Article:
Market Crashes/Corrections are a fact of life and are necessary for a healthy economy. We need to expect that they will happen eventually and unexpectedly, so we need to be as prepared as we can.
I have emphasized the importance of an emergency fund in some of my other posts, but I am going to repeat it again. One of the first financial actions I think people should take is have 6-9 months of expenses saved. That way if something unexpected happens like: a man in China eats a bat causing a rare virus we have no cure for to spread globally and cause millions of people to lose their jobs indefinitely, then you will be covered. If you have an emergency fund it will bring you some peace of mind and if something happens you won’t have to take out a loan or charge things on a high interest credit card.
First of all, what is asset allocation? Asset allocation is an investment strategy that aims to balance risk and reward by apportioning a portfolio’s assets according to an individual’s goals, risk tolerance, and investment horizon. For Example: Having some of your investment portfolio in bonds rather than all stocks or diversifying what stocks you are invested in, helps decrease the down-side potential of your investment(s). I am not going to go in-depth on different investment strategies, but I am using the Betterment SRI (Socially Responsible Investing) portfolio strategy for my Roth IRA and then plan on using the Golden Butterfly method later or when I have a higher income.
Diversification of Income:
Having only one source of income is as risky as it gets, in my opinion. It is like investing all of your money, time, livelihood, and security into one company (the one that you work for). In the beginning of your adult life, it may seem harder to have more than one source of income (outside of having multiple jobs).
The key is to find as many ways to make money as you can, even if it is a small amount. According to passiveincomemd.com: “Researchers have even pinpointed a statistic: millionaires, on average, have not just one, but seven streams of income.”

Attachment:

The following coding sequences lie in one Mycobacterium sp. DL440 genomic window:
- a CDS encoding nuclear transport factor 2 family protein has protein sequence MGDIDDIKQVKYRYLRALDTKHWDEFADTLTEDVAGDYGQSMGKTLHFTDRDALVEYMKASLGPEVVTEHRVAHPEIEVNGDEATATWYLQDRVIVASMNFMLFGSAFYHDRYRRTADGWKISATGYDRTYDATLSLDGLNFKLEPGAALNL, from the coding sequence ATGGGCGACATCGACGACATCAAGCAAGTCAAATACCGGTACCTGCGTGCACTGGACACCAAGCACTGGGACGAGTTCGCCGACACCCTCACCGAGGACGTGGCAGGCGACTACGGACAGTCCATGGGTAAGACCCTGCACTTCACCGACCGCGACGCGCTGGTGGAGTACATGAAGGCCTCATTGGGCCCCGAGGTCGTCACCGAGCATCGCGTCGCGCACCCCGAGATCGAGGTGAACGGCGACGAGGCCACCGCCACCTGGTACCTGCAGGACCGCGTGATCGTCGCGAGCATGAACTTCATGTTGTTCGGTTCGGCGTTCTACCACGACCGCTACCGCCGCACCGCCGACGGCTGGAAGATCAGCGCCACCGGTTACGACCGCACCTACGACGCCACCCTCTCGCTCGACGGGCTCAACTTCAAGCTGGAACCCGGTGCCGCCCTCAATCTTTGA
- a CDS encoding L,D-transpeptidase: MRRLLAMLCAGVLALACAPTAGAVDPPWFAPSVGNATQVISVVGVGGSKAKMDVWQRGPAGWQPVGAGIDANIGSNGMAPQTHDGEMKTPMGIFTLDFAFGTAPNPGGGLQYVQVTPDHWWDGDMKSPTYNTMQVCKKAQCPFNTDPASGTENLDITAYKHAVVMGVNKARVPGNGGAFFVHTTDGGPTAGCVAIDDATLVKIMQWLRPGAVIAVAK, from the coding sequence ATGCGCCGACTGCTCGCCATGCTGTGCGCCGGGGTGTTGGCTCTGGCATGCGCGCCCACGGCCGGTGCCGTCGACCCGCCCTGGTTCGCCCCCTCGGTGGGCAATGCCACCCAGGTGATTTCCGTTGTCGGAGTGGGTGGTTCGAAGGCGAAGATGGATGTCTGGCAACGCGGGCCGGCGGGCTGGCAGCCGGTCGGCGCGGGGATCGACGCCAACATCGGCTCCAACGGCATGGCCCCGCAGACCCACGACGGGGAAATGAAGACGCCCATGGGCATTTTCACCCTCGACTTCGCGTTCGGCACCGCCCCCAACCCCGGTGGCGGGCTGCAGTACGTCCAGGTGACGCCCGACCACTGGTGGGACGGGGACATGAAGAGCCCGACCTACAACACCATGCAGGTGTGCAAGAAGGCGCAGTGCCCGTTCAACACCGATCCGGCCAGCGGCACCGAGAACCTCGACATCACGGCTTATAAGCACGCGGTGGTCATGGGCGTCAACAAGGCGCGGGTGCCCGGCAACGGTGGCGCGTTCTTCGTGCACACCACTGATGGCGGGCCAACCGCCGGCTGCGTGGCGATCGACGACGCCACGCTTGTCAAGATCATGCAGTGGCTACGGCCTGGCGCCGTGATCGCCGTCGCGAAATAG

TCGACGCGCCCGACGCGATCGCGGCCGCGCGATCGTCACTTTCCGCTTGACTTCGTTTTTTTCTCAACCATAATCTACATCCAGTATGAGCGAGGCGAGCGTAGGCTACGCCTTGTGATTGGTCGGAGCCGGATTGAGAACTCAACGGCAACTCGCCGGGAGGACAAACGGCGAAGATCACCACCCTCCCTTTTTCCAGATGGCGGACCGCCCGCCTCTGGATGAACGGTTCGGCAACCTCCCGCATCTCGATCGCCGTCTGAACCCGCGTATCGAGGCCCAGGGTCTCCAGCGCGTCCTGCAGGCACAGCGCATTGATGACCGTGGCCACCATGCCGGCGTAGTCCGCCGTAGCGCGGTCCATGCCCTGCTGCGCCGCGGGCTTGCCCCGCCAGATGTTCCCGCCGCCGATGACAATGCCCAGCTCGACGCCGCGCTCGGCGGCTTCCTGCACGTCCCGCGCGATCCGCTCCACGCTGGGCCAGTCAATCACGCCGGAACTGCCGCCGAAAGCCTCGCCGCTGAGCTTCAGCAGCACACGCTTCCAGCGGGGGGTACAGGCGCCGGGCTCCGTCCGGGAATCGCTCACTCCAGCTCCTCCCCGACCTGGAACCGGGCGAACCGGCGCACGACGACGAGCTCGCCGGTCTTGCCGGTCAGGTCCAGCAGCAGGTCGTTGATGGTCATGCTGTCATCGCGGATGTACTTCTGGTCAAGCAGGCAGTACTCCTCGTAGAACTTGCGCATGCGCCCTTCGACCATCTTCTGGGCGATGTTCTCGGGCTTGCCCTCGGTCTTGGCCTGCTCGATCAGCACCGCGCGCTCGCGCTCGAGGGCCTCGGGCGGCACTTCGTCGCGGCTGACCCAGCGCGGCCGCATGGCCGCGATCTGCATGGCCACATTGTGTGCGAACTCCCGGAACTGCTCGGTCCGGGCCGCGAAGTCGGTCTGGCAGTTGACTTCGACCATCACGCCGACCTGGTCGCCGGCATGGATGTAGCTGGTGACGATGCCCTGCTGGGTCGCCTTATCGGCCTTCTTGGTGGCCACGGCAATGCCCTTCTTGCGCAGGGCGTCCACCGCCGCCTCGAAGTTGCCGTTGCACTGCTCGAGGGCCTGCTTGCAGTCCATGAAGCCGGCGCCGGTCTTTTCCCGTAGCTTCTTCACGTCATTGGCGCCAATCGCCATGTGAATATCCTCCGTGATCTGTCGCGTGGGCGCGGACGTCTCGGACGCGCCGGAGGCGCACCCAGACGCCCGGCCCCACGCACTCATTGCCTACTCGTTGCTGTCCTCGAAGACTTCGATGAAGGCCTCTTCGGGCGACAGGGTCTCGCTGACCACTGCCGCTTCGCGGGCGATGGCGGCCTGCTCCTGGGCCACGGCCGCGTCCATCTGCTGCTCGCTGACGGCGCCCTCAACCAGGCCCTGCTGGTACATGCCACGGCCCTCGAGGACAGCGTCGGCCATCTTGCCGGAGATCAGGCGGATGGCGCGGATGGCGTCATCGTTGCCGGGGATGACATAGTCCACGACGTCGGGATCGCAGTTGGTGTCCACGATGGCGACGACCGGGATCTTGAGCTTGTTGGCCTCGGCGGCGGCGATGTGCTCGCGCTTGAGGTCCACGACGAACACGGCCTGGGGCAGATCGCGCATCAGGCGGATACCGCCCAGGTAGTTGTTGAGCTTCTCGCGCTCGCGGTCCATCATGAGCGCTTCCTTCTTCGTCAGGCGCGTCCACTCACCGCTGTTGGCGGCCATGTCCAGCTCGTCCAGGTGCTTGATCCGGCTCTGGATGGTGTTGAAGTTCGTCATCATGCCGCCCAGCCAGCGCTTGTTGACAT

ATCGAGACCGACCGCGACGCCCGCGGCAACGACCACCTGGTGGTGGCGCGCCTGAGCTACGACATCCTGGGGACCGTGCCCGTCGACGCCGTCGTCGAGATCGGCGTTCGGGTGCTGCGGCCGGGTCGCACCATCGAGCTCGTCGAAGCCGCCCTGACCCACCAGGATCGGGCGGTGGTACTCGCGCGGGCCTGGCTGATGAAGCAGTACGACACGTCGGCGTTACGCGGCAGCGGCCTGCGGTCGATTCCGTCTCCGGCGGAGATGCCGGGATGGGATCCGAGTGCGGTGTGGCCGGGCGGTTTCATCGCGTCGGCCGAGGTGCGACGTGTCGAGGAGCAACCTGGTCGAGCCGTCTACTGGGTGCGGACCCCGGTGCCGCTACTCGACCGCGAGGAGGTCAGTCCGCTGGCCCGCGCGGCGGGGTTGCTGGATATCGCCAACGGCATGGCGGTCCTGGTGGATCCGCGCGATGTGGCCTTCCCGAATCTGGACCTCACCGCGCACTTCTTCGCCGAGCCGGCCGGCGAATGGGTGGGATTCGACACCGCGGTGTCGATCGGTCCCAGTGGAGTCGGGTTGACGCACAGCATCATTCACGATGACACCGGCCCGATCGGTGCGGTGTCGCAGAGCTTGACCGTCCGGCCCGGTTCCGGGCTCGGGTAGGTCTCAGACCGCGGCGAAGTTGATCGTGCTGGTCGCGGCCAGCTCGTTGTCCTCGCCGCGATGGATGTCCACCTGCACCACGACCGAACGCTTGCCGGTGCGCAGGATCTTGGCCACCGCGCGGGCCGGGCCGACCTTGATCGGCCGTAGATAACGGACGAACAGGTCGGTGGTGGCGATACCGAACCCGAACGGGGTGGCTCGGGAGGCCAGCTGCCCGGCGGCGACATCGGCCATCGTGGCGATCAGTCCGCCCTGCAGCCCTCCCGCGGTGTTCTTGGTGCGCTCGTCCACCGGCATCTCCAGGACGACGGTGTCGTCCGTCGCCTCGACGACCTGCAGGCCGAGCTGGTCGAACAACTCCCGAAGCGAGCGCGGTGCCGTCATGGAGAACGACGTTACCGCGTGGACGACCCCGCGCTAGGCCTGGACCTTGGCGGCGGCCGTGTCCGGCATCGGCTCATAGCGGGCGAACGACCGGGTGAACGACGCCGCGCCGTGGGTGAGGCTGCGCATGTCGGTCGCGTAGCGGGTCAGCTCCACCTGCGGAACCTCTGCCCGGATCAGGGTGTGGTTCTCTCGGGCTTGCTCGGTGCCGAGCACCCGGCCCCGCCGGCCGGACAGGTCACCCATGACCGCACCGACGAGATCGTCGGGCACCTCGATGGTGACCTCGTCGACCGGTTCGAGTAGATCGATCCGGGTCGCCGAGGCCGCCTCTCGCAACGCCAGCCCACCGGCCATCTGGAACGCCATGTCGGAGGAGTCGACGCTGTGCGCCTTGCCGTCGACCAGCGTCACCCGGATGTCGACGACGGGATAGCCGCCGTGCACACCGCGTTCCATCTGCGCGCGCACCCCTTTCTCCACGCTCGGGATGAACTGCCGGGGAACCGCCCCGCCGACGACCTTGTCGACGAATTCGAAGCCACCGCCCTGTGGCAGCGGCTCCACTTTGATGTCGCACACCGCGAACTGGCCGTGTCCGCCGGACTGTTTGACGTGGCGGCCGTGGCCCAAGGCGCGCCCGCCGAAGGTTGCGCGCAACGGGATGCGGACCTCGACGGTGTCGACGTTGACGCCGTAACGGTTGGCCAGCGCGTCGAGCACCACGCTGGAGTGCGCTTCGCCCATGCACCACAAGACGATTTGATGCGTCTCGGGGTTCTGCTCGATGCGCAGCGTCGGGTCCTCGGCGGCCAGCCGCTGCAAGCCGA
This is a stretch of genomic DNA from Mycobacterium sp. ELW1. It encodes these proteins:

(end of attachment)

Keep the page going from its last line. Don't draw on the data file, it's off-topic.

Some examples of possible income streams:
A blog or website that you get revenue from people clicking your links, viewing ads, or from you selling goods/services.
Your regular day job, self explanatory. Find ways to optimize your time inside and outside of work.
Investment Income, the money you make off of the growth of your investments. (Stocks, Bonds, ETFs, etc.)
Real Estate, renting out your spare bedroom to a friend or sublease your apartment while you travel. Use where you live as an Airbnb or end up buying an actual rental property or two, commercial or residential. There is also a great online investment site for real estate investing that I plan on using in the future, called Fundrise. It is a simple, low-cost way for anyone to get into real estate investing.
Social Media, Create a social media account where companies will pay you to promote their products or services, such as an Instagram influencer, YouTuber, or consistently do live streams on Twitch. If you post a great picture/video/stream consistently every day or week, there is no way you’re not going to slowly gain a following, the key is consistency and quality.
Your own business (think BIG), in a field you are well versed in, this will vary for everyone.
There are obviously infinite ways to make money, but these are a few I really like and think are very do-able. Don’t limit yourself and think outside of the box.
This may be kind of a funky example, but I like to reference Jeffree Star. He has a huge makeup brand, runs a merchandise company, owns real estate, invests in marijuana, invests in luxury hand bags that go up in value (such as the Hermes Birkin), he invests in stocks, has a YouTube channel, just to name a few income sources I can think of. He is a prime example of finding multiple ways to make money. Because he has set up multiple income streams, if one totally fails, he will be fine! If YouTube all of a sudden did not exist or one of his rental properties burned down, it would barely impact him.